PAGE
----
Journal of Credit Risk

Fitting a distribution to value-at-risk and expected shortfall, with an application to covered bonds

Dirk Tasche

  • Modelling expected loss for covered bonds is challenging due to the absence of loss data. 
  • An approach based on separately modelling the asset values cover pool and issuer is explored.
  • The model is calibrated against probability of default and expected loss of cover pool and issuer.
  • The calibration is intricate due to the constraints imposed by the investors' dual recourse.


Covered bonds are a specific example of senior secured debt. If the issuer of the bonds defaults, the proceeds of the assets in the cover pool are used for their debt service. If in this situation the cover pool proceeds do not suffice for the debt service, the creditors of the bonds have recourse to the issuer's assets and their claims are pari passu with the claims of the creditors of senior unsecured debt. Historically, covered bonds have been very safe investments. During their more than two hundred years in existence, investors never suffered losses due to missed payments from covered bonds. From a risk management perspective, therefore, modeling covered bonds losses is mainly of interest for estimating the impact that the asset encumbrance by the cover pool has on the loss characteristics of the issuer's senior unsecured debt. We explore one period structural modeling approaches for covered bonds and senior unsecured debt losses with one and two asset value variables, respectively. Obviously, two assets models with separate values of the cover pool and the issuer's remaining portfolio allow for more realistic modeling. However, we demonstrate that exact calibration of such models may be impossible. We also investigate a one-asset model in which the riskiness of the cover pool is reflected by a risk-based adjustment of the encumbrance ratio of the issuer's assets.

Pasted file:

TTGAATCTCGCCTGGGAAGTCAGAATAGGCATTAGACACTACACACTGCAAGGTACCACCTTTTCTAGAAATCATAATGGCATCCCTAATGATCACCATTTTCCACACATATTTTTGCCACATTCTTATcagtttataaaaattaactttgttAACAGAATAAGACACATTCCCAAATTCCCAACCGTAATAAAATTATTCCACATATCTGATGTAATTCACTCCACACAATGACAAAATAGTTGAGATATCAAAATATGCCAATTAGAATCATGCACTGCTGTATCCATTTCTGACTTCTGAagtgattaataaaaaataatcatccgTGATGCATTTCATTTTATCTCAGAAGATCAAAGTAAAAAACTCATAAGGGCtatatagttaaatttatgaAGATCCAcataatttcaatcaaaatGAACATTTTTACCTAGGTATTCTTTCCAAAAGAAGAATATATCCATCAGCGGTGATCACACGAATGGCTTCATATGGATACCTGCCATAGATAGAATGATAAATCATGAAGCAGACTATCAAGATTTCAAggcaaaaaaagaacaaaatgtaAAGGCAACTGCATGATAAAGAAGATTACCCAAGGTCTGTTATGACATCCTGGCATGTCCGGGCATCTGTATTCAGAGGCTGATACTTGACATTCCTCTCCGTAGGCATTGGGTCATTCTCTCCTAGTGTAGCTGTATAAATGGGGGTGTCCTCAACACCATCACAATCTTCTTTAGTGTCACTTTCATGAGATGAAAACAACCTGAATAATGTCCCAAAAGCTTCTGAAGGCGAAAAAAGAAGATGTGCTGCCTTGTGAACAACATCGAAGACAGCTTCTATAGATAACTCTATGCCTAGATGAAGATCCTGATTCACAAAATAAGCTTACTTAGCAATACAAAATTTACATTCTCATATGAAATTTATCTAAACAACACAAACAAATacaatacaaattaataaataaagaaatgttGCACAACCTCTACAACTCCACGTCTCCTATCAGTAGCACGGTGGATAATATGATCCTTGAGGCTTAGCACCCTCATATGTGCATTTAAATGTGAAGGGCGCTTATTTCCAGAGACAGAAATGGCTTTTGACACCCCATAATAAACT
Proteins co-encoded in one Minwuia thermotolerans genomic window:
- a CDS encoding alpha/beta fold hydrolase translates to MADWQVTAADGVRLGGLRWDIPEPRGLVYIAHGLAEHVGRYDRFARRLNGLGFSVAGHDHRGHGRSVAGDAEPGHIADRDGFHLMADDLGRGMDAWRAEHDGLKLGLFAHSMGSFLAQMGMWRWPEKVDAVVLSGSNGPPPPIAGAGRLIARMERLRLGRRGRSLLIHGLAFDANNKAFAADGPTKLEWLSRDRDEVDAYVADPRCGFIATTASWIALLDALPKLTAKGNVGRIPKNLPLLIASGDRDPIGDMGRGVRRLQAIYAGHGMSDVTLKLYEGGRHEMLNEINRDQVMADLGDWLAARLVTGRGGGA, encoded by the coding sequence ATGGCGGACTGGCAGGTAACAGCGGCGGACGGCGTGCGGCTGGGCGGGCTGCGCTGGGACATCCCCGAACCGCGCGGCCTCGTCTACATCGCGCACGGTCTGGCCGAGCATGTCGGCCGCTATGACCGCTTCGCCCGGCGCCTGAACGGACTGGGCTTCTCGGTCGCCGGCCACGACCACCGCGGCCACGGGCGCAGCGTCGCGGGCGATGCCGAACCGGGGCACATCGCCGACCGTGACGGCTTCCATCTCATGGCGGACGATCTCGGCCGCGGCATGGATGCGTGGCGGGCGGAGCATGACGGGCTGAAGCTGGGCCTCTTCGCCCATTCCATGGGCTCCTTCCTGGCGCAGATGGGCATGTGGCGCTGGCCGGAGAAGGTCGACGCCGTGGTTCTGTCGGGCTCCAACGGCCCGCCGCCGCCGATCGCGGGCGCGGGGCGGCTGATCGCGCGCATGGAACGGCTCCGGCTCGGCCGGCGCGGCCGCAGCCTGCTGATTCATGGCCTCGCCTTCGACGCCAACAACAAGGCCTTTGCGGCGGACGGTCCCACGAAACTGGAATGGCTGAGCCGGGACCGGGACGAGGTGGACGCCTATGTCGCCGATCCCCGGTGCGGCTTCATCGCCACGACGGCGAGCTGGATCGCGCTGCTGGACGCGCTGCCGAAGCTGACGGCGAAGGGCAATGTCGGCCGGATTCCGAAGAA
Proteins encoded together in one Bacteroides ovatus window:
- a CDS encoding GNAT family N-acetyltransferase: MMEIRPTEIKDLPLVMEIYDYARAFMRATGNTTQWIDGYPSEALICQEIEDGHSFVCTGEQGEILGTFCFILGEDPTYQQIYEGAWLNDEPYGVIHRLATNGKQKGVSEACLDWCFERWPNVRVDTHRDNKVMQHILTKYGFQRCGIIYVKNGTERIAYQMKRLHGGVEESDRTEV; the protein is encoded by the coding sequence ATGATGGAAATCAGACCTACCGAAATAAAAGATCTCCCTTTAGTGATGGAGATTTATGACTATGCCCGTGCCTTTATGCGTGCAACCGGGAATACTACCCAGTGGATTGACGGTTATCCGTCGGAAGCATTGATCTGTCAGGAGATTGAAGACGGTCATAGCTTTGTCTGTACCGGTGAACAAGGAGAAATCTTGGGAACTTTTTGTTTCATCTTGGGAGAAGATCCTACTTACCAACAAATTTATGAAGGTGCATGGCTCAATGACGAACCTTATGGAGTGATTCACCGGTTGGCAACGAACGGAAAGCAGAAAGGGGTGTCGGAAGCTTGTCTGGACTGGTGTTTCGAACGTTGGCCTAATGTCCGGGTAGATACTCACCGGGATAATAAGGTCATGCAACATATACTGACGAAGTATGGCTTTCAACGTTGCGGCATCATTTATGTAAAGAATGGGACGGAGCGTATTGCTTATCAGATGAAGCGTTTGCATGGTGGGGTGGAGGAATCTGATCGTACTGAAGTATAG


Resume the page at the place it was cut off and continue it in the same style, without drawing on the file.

Sorry, our subscription options are not loading right now

Please try again later. Get in touch with our customer services team if this issue persists.

New to View our subscription options

You need to sign in to use this feature. If you don’t have a account, please register for a trial.

Sign in
You are currently on corporate access.

To use this feature you will need an individual account. If you have one already please sign in.

Sign in.

Alternatively you can request an individual account here